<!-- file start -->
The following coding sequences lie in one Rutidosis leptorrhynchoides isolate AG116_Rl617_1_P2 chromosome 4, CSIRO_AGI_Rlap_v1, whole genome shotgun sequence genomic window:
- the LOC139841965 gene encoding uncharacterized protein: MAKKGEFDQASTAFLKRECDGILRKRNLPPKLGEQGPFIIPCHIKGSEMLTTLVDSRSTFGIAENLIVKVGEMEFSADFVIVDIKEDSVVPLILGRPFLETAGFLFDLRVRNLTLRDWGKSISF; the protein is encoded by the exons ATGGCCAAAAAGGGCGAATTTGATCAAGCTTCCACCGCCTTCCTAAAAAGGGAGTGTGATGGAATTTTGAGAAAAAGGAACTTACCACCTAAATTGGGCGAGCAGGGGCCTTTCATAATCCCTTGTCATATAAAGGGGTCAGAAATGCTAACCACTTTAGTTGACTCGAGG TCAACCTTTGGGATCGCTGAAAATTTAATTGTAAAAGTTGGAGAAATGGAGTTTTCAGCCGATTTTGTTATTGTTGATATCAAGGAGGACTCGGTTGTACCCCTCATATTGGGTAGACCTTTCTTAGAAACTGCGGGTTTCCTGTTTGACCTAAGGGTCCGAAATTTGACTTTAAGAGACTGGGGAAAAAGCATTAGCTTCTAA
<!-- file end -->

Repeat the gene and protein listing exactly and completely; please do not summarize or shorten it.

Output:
The following coding sequences lie in one Rutidosis leptorrhynchoides isolate AG116_Rl617_1_P2 chromosome 4, CSIRO_AGI_Rlap_v1, whole genome shotgun sequence genomic window:
- the LOC139841965 gene encoding uncharacterized protein: MAKKGEFDQASTAFLKRECDGILRKRNLPPKLGEQGPFIIPCHIKGSEMLTTLVDSRSTFGIAENLIVKVGEMEFSADFVIVDIKEDSVVPLILGRPFLETAGFLFDLRVRNLTLRDWGKSISF; the protein is encoded by the exons ATGGCCAAAAAGGGCGAATTTGATCAAGCTTCCACCGCCTTCCTAAAAAGGGAGTGTGATGGAATTTTGAGAAAAAGGAACTTACCACCTAAATTGGGCGAGCAGGGGCCTTTCATAATCCCTTGTCATATAAAGGGGTCAGAAATGCTAACCACTTTAGTTGACTCGAGG TCAACCTTTGGGATCGCTGAAAATTTAATTGTAAAAGTTGGAGAAATGGAGTTTTCAGCCGATTTTGTTATTGTTGATATCAAGGAGGACTCGGTTGTACCCCTCATATTGGGTAGACCTTTCTTAGAAACTGCGGGTTTCCTGTTTGACCTAAGGGTCCGAAATTTGACTTTAAGAGACTGGGGAAAAAGCATTAGCTTCTAA